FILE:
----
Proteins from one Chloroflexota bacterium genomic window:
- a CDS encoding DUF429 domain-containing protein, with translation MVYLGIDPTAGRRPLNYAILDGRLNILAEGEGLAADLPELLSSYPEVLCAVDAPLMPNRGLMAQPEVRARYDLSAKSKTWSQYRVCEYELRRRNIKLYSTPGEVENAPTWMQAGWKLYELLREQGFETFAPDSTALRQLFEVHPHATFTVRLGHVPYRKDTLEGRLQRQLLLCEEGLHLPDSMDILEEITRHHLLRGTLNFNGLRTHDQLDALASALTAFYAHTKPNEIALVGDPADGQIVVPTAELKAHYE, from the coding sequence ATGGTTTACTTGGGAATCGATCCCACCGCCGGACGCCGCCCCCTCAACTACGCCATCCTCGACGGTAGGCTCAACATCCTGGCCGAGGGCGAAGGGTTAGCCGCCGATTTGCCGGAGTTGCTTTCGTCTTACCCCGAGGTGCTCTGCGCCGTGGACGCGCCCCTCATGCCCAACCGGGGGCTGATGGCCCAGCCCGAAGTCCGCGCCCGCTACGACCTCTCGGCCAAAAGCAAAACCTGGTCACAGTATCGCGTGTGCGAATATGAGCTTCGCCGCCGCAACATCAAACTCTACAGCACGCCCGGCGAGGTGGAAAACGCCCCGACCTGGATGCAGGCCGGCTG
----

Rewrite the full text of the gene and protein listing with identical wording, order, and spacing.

Proteins from one Chloroflexota bacterium genomic window:
- a CDS encoding DUF429 domain-containing protein, with translation MVYLGIDPTAGRRPLNYAILDGRLNILAEGEGLAADLPELLSSYPEVLCAVDAPLMPNRGLMAQPEVRARYDLSAKSKTWSQYRVCEYELRRRNIKLYSTPGEVENAPTWMQAGWKLYELLREQGFETFAPDSTALRQLFEVHPHATFTVRLGHVPYRKDTLEGRLQRQLLLCEEGLHLPDSMDILEEITRHHLLRGTLNFNGLRTHDQLDALASALTAFYAHTKPNEIALVGDPADGQIVVPTAELKAHYE, from the coding sequence ATGGTTTACTTGGGAATCGATCCCACCGCCGGACGCCGCCCCCTCAACTACGCCATCCTCGACGGTAGGCTCAACATCCTGGCCGAGGGCGAAGGGTTAGCCGCCGATTTGCCGGAGTTGCTTTCGTCTTACCCCGAGGTGCTCTGCGCCGTGGACGCGCCCCTCATGCCCAACCGGGGGCTGATGGCCCAGCCCGAAGTCCGCGCCCGCTACGACCTCTCGGCCAAAAGCAAAACCTGGTCACAGTATCGCGTGTGCGAATATGAGCTTCGCCGCCGCAACATCAAACTCTACAGCACGCCCGGCGAGGTGGAAAACGCCCCGACCTGGATGCAGGCCGGCTG